Sally Rooney’s talent lies in her ability to capture millennial existentialism and dread while almost simultaneously soothing it—the experience of finding one’s own anxieties articulated so precisely on the page feels like a balm.
Jo Hamya’s debut novel is an invitation to reflect not only on where we house our bodies, but also our attention.
Jo Lloyd’s story collection ripples with intelligence and heart . . . she writes brilliantly about both the past and present, locating humanity’s most elemental anxieties in misbegotten characters who want, above all else, to find a way to keep living.
Saïd Sayrafiezadeh’s new story collection offers a reality uncanny to ours today.
Hermione Hoby’s new novel beautifully explores the temptation to define yourself by other people’s expectations, and the risks of losing yourself in relationships where you don’t belong.
Sunjeev Sahota’s new novel creates a dance between power and powerlessness, showing how one generation seeks to repair the deep wounds and injustices inflicted on preceding generations.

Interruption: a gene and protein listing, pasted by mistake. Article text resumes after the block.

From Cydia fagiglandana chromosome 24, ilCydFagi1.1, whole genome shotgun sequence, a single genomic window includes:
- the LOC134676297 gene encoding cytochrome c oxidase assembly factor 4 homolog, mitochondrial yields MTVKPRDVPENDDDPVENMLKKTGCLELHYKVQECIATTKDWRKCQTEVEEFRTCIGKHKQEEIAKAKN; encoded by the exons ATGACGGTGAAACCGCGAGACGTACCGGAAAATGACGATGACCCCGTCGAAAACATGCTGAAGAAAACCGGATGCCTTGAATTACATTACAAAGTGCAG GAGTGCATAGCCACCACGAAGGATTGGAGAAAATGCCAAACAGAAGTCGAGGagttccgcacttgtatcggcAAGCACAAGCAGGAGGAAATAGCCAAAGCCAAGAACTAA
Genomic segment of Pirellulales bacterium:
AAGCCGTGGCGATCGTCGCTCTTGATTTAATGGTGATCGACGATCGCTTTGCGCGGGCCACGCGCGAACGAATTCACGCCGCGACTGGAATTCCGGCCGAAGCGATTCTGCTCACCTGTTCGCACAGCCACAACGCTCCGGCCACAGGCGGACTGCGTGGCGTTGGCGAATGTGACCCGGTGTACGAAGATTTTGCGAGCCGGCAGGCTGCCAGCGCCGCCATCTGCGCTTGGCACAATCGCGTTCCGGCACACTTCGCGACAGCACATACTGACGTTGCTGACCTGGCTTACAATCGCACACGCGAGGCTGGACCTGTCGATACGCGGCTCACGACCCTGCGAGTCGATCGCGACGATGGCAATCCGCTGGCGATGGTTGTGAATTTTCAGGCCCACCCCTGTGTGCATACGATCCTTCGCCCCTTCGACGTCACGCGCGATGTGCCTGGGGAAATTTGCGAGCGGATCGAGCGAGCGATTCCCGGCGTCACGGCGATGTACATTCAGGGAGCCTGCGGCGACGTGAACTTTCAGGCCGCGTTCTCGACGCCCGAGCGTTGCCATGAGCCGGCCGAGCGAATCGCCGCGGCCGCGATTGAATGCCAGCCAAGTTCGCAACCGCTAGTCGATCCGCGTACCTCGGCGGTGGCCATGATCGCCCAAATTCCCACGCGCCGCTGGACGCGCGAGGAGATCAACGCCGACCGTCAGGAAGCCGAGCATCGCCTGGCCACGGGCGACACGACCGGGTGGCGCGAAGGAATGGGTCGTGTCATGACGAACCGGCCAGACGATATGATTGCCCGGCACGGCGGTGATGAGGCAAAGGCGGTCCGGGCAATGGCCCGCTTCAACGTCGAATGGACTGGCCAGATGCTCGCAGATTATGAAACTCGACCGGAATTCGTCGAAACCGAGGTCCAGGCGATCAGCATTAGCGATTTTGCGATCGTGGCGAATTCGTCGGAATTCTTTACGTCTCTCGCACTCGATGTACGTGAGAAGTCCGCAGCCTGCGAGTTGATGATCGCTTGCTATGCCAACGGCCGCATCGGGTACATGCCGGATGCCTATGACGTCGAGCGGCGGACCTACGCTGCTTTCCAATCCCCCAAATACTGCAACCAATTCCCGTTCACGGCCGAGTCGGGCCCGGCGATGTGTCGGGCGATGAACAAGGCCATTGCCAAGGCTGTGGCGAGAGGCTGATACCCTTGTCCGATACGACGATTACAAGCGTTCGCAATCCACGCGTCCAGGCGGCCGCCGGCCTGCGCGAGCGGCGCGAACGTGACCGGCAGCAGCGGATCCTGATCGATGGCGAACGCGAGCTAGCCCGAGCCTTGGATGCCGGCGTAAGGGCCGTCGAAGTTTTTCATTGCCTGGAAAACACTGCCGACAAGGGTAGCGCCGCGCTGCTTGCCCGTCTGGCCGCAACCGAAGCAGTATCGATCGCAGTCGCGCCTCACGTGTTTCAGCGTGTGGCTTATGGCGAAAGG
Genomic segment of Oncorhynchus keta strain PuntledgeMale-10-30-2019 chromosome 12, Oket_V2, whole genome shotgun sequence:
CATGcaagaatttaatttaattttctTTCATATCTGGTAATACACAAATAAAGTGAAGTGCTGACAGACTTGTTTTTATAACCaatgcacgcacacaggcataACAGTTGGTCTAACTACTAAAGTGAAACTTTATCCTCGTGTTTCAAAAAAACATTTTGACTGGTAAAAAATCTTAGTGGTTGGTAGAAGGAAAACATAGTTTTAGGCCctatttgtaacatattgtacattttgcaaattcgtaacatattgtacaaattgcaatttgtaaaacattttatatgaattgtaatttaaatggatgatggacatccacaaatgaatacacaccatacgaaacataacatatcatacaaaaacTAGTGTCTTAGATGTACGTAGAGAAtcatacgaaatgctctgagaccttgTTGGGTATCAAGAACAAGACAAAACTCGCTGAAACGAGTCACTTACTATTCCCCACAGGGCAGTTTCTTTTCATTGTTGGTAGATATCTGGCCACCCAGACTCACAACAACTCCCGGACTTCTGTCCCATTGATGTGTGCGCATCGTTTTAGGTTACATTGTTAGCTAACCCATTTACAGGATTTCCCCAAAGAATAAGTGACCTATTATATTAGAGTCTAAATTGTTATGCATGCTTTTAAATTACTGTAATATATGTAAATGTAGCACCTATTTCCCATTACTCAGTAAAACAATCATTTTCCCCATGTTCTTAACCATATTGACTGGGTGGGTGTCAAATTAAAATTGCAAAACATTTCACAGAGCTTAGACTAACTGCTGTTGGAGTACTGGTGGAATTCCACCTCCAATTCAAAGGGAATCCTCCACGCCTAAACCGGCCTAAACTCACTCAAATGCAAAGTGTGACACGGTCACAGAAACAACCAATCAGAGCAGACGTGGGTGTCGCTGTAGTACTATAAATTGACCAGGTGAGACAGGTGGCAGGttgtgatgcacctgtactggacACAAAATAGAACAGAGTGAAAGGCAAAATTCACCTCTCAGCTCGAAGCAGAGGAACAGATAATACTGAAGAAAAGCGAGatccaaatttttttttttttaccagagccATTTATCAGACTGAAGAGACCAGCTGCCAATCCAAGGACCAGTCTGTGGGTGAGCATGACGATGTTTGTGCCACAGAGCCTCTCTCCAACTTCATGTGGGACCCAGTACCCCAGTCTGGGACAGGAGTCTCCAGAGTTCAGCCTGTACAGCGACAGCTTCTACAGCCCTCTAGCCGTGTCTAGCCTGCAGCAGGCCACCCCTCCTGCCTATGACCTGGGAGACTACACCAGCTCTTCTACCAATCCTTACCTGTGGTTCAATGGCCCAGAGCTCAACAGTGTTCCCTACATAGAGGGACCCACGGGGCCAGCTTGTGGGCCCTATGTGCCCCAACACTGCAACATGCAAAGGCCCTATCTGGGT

The characters in Zülfü Livaneli’s Disquiet cross borders, enter lives, and make real distant traumas for those whose only knowledge of the Syrian Civil War is from headlines.
Rodriques examines what it is to reconsider male friendship in adulthood, to balance newfound beliefs and acceptances.
In her new novel, Rivka Galchen explores insidious philosophical terrain with incisive intellect and humor, once again proving herself to be one of contemporary fiction’s sharpest minds.
The driving pulse of Zakiya Harris’s debut novel is a sharp critique of the publishing industry’s lack of diversity.